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Tuesday, 21 April 2020

The Corona Diaries: Jack Maple

These recent times have been some of the hardest challenges we've faced and as a community, it hit us pretty hard. However during these difficult times, here at Pocket Size Theatre, we wanted to spread a little positivity and share some peoples experiences because we are all in this together. Each day we'll be speaking to our friends in the industry to share their experiences with you all so take a read and see how people are getting through these hard times.

Let's stick together, share the love and get through this as a community!

*Some information mentioned in this article may be out of date due to the progress of the current situation. Please keep that in mind when reading* 

Jack Maple started producing at the age of 20, becoming one of the West End’s youngest ever producers. His work includes European premiere of Max Vernon’s The View UpStairs at Soho Theatre and the celebrated revival of Kander & Ebb’s The Rink at Southwark Playhouse which won five Off-West End Awards including Best Musical Production, the European premiere of Stephen Schwartz & Lin-Manuel Miranda’s Working (Southwark Playhouse), the Olivier Award-winning revival of Show Boat (New London Theatre), The Diary Of A Teenage Girl (Southwark Playhouse). In 2018, Jack founded Take Two Theatricals Ltd, an international concert and production company, with his producing partner Brian Zeilinger. Together, with Club11 London, producing a series of concerts, including the UK premiere of Rodgers + Hammerstein’s Cinderella, Caissie Levy, Tony Award-winners Kelli O’Hara and Stephanie J Block along with Sierra Boggess.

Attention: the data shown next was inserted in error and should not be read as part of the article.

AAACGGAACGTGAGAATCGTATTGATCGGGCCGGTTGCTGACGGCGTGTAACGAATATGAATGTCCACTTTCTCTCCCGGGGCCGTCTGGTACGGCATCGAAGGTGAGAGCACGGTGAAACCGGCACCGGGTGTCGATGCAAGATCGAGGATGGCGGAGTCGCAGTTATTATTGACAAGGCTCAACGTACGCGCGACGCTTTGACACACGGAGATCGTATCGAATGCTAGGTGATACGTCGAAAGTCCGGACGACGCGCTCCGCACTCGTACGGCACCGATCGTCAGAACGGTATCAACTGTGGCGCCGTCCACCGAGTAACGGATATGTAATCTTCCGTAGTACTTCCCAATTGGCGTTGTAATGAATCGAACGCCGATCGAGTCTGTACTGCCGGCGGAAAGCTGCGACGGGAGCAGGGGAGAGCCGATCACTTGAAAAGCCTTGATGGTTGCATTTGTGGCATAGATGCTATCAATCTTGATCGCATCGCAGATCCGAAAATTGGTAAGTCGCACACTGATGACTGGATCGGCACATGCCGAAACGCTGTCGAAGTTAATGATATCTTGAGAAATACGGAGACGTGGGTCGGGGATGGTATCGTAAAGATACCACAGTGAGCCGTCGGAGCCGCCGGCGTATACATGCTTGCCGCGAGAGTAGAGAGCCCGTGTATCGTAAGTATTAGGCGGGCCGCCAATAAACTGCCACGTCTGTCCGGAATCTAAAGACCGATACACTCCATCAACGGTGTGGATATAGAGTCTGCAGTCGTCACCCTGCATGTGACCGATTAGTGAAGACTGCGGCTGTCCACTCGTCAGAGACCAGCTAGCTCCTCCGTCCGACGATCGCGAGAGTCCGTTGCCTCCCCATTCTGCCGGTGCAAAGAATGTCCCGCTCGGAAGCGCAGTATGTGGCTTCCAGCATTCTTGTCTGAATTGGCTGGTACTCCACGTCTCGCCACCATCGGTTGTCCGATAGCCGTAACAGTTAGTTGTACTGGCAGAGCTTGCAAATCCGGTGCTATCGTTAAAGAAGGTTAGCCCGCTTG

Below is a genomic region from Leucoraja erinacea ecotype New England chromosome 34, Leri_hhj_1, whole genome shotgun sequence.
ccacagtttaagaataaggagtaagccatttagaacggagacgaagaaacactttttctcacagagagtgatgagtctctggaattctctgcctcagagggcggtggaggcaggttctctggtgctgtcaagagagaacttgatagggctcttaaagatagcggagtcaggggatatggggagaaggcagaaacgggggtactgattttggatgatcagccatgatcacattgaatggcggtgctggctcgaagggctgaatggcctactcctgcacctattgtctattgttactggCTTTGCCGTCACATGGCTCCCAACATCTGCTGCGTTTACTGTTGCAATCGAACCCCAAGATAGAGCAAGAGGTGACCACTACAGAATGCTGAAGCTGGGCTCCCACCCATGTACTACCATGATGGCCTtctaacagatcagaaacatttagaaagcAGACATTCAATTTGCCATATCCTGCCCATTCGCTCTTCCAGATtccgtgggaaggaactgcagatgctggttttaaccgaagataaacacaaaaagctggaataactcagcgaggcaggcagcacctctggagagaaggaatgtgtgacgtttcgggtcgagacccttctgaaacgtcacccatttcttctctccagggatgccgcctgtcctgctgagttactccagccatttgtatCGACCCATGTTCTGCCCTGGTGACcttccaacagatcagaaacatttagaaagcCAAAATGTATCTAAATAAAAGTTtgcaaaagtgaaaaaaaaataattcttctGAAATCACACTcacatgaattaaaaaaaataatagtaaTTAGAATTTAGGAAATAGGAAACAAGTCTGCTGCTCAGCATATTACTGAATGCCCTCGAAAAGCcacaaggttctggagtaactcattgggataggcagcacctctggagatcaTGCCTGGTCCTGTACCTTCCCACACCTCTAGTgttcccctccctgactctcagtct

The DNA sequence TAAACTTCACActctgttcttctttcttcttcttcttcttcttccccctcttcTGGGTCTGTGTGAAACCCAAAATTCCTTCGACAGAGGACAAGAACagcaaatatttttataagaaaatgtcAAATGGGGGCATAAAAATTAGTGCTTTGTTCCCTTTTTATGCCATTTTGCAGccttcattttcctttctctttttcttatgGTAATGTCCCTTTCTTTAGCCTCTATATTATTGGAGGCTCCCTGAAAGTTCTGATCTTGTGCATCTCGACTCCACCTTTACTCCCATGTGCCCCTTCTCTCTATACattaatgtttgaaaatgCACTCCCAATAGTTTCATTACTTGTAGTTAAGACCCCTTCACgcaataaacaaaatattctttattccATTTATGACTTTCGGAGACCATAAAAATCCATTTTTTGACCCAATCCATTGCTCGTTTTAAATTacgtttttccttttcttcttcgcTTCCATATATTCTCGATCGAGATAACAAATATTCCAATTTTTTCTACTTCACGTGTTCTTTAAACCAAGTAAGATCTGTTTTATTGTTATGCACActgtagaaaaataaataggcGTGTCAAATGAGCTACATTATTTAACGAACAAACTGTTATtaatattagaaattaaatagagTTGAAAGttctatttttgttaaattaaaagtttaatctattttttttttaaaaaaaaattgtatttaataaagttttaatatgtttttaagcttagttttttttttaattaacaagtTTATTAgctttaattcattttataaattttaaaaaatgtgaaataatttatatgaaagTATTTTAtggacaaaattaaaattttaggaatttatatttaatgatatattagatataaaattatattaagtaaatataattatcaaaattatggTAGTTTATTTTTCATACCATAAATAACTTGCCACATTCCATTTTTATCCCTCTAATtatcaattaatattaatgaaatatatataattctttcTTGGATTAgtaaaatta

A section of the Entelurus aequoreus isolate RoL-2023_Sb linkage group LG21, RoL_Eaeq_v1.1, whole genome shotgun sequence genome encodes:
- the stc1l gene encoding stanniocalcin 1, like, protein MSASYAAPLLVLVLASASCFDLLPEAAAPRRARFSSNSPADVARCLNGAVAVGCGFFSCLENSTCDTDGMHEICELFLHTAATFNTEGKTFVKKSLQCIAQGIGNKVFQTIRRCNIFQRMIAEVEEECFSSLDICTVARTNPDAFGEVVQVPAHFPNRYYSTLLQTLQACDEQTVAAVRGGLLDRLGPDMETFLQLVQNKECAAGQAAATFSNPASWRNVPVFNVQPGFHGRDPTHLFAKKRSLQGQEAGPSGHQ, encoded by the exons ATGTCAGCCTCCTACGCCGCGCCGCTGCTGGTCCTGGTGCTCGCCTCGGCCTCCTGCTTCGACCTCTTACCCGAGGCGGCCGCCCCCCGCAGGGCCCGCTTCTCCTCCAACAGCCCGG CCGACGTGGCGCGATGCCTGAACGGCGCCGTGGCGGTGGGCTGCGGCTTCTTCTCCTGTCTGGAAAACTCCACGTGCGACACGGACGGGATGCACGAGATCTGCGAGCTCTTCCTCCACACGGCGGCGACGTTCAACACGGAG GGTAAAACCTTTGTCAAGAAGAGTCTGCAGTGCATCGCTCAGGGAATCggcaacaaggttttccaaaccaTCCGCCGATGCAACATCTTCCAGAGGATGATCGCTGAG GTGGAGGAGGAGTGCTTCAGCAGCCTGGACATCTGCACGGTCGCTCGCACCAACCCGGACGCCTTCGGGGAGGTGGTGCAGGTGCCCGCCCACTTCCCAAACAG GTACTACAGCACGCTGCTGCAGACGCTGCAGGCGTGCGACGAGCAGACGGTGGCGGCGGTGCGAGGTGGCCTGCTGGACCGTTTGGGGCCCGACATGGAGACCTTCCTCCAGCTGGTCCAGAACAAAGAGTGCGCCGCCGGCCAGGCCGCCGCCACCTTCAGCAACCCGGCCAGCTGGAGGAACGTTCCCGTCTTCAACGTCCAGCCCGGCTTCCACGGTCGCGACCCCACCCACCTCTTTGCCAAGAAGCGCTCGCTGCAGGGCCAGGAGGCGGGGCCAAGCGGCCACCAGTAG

On Monday 16th March 2020, The Society of London Theatre announced the closure of all Theatres in London. This followed suit with regional venues. Where were you when you found out and what was your initial reaction? 

For me, it really started the week prior. When I’m not producing independently, I work as part of the General Management team on Bat Out Of Hell The Musical. Our company, who’d been rehearsing since the beginning of March were due to fly to the US to start the international tour on the 18th March. Suddenly that all came crashing down. In the space of 24 hours, the Governor of New Jersey, where we due to open, had closed all performance venues and the President had announced a travel ban to the US. The tour is on hold for now, but due to start back up again here in the UK in September. 

When the announcement came out from SOLT, I was in the office dealing with agents, airlines and everything in between to try and wrap up the show for the time being. Initially, there was a sense of confusion. The Government hadn’t actively instructed theatres to shut down, merely advised against attending them, which presented a legal minefield for producers and insurers alike. Then the uncertainty hit. I’m a freelancer and with no shows that means no income. It was the right decision, no doubt, but the consequences across the industry are going to be felt for some time to come. 
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